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What to expect during a pelvic examWWhat to expect during a pelvic examWhat to expect during a pelvic examEnglishAdolescent;DevelopmentalTeen (13-18 years)Pelvis;BodyReproductive systemHealthy living and preventionTeen (13-18 years)NA2021-10-19T04:00:00Z9.6000000000000057.4000000000000719.000000000000Flat ContentHealth A-Z<p>To make sure that your reproductive organs are healthy, you should have a pelvic exam every 3 years, starting at age 25, or sooner if you are sexually active or have specific concerns . Find out what you can expect during your first pelvic exam.</p><div class="callout2"><h2>We want to hear from you!</h2><p>AboutKidsHealth is trying to improve the information and education we provide young people (aged 12-18) and families through our website. After reading this article, please take 5 minutes to complete our Adolsecent Health Learning Hub survey.</p> <button> <a class="redcap-survey" href="https://surveys.sickkids.ca/surveys/?s=XHD3EK3XD4">click here</a></button> </div><h2>What is a pelvic exam?</h2><p>A pelvic exam (or internal exam) is a test done by a health-care provider to examine your vulva, vagina and cervix for any abnormalities. Sometimes it also involves taking a sample from the vagina or cervix to test for sexually transmitted infections (STIs) or for changes that can lead to cervical cancer.</p><h2>Key points</h2><ul><li>A pelvic exam is a test done to examine the vulva, vagina and cervix for abnormalities and to test for STIs and changes that can cause cervical cancer.</li><li>A pelvic exam should be done once you turn 25 and then every 3 years after that if you are sexually active; however, you may have a pelvic exam before you turn 25 if you are sexually active or if you have any specific concerns.</li><li>A pelvic exam includes external and internal visual exams to check for any abnormalities. In some cases, you may also need a physical exam to check the size, shape and position of your internal reproductive organs.</li></ul>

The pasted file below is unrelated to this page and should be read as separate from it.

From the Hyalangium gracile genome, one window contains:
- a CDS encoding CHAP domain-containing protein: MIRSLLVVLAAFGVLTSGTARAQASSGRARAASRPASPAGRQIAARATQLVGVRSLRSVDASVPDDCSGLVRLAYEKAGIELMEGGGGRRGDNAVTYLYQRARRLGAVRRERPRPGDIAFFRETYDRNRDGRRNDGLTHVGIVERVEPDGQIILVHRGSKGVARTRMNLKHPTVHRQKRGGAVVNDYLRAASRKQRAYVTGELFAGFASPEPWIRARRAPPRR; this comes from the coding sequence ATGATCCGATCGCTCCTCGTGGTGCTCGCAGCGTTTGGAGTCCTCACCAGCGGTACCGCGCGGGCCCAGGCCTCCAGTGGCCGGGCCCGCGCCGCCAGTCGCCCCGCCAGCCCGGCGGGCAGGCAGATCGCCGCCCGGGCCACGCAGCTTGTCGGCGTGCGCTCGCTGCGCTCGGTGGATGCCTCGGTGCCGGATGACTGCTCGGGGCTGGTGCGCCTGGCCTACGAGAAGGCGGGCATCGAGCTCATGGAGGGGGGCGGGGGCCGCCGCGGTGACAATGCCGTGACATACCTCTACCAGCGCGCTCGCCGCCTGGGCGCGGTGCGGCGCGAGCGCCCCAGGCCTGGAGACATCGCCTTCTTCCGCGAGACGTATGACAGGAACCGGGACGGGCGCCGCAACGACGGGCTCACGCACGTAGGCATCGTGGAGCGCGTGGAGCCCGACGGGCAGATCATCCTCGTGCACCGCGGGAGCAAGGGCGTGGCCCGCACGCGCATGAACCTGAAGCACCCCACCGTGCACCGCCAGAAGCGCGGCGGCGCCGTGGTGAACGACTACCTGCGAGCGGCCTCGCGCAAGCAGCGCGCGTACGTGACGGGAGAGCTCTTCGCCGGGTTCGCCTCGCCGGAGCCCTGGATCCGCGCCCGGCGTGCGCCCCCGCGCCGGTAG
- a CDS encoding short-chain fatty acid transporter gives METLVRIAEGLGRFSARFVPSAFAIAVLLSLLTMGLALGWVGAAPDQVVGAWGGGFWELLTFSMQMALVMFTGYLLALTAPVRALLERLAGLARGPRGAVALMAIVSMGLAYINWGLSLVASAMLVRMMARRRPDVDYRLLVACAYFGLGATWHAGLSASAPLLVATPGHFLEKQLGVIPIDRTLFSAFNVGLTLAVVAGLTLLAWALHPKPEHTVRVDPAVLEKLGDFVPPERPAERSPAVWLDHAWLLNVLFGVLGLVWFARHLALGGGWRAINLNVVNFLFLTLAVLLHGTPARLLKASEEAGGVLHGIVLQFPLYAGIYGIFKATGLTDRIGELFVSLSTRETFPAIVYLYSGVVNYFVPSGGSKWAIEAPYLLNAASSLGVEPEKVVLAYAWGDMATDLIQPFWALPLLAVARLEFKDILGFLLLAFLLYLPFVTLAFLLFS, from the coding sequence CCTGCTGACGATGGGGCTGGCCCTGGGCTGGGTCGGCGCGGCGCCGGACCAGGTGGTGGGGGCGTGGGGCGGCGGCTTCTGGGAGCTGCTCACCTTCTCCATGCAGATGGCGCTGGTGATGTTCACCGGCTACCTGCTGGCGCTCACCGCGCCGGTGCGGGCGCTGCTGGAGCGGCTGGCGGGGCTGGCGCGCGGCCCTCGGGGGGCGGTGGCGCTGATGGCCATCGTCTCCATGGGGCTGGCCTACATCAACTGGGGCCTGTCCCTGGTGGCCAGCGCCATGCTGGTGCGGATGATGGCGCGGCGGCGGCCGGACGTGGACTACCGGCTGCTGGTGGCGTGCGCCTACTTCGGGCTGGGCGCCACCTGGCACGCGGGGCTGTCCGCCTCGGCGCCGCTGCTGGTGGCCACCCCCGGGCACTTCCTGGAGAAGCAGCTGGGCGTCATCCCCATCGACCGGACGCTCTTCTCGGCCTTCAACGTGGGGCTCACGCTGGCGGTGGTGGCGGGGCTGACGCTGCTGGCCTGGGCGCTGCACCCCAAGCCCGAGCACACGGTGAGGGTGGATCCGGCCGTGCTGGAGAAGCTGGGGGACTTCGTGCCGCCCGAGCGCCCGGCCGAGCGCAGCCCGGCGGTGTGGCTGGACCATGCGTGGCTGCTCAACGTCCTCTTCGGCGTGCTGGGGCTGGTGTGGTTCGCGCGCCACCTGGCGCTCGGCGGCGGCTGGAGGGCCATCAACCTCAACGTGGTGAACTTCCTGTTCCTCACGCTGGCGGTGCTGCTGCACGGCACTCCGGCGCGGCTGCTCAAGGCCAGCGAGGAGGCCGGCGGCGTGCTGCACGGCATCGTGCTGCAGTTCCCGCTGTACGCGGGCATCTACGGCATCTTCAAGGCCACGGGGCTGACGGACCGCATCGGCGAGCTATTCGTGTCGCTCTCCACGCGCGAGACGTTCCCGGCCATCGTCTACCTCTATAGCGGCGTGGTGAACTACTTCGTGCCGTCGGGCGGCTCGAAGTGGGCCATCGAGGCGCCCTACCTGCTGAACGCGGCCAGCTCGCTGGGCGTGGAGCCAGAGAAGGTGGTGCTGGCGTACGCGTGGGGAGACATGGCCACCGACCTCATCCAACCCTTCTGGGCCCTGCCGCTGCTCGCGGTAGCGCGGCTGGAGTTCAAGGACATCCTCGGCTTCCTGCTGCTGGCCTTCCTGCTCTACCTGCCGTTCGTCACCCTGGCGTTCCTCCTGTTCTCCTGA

What to expect during a pelvic exam3991.00000000000What to expect during a pelvic examWhat to expect during a pelvic examWEnglishAdolescent;DevelopmentalTeen (13-18 years)Pelvis;BodyReproductive systemHealthy living and preventionTeen (13-18 years)NA2021-10-19T04:00:00Z9.6000000000000057.4000000000000719.000000000000Flat ContentHealth A-Z<p>To make sure that your reproductive organs are healthy, you should have a pelvic exam every 3 years, starting at age 25, or sooner if you are sexually active or have specific concerns . Find out what you can expect during your first pelvic exam.</p><div class="callout2"><h2>We want to hear from you!</h2><p>AboutKidsHealth is trying to improve the information and education we provide young people (aged 12-18) and families through our website. After reading this article, please take 5 minutes to complete our Adolsecent Health Learning Hub survey.</p> <button> <a class="redcap-survey" href="https://surveys.sickkids.ca/surveys/?s=XHD3EK3XD4">click here</a></button> </div><h2>What is a pelvic exam?</h2><p>A pelvic exam (or internal exam) is a test done by a health-care provider to examine your vulva, vagina and cervix for any abnormalities. Sometimes it also involves taking a sample from the vagina or cervix to test for sexually transmitted infections (STIs) or for changes that can lead to cervical cancer.</p><h2>Key points</h2><ul><li>A pelvic exam is a test done to examine the vulva, vagina and cervix for abnormalities and to test for STIs and changes that can cause cervical cancer.</li><li>A pelvic exam should be done once you turn 25 and then every 3 years after that if you are sexually active; however, you may have a pelvic exam before you turn 25 if you are sexually active or if you have any specific concerns.</li><li>A pelvic exam includes external and internal visual exams to check for any abnormalities. In some cases, you may also need a physical exam to check the size, shape and position of your internal reproductive organs.</li></ul><h2>Why do I need a pelvic exam?</h2><p>There are several reasons you may need a pelvic exam. Pelvic exams are done to:</p><ul><li>Check that your internal reproductive organs are healthy and inspect your vulva and vagina for any abnormalities</li><li>Test for STIs – this is suggested every year and every new partner</li><li>Take a Pap test to check for early signs of cervical cancer – Paps should start at age 25 and only if you are sexually active</li><li>Diagnose a medical condition if you’re experiencing pelvic pain, or unusual bleeding or discharge</li></ul><p>You should have a pelvic exam once you turn 25, and then every 3 years after that if you are sexually active. You may have a pelvic exam before you turn 25 if you are sexually active or if you have any specific concerns. </p><h2>What happens during a pelvic exam?</h2><p>First, your health-care provider will ask you questions about your health and sexual activity.</p><p>A pelvic exam only takes a few minutes. It’s normal to feel nervous or shy, especially before your first pelvic exam. Remember, if you feel unsafe or uncomfortable, tell your health-care provider to stop. You may also choose to wait to do a pelvic exam at a future visit if you are feeling nervous or uncomfortable.</p><p>You will be asked to undress from the waist down and will be given a sheet to place over your lap for privacy. Then, you will lie down on your back on an exam table, with your knees bent and your feet placed in footrests. You will need to slide your body toward the end of the table and have your knees fall open to the sides.</p><p>This may feel uncomfortable, especially the first time. It’s important to listen to your provider’s instructions on how to position yourself in order to make the exam more comfortable. Don’t be afraid to ask your health-care provider about any questions or concerns you have!</p><h3>External visual exam</h3><p>The health-care provider will look at your vulva and surrounding area to check for redness, irritation, sores and any other abnormalities.</p><h3>Internal visual exam</h3><p>The health-care provider will then gently insert a metal or plastic tool called a speculum into your vagina. This is done to open the vaginal walls so they can see your vagina and cervix. </p><h3>Pap test and STI testing</h3> If your physical exam includes a Pap test (Pap smear), the health-care provider will swab your cervix with a small broom to collect cells. These cells are then tested for signs of cervical cancer. Swabs of the vagina or cervix may also be performed to test for STIs such as gonorrhea and chlamydia. <p></p><h3>Bimanual or physical exam</h3><p>Your health-care provider may need to do a bimanual exam to check the size, shape and position of your internal reproductive organs including the ovaries, fallopian tubes and uterus. They will insert two gloved fingers into your vagina and press on the outside of your lower abdomen (belly) with the other hand. They will check for any tenderness or abnormal growths.</p>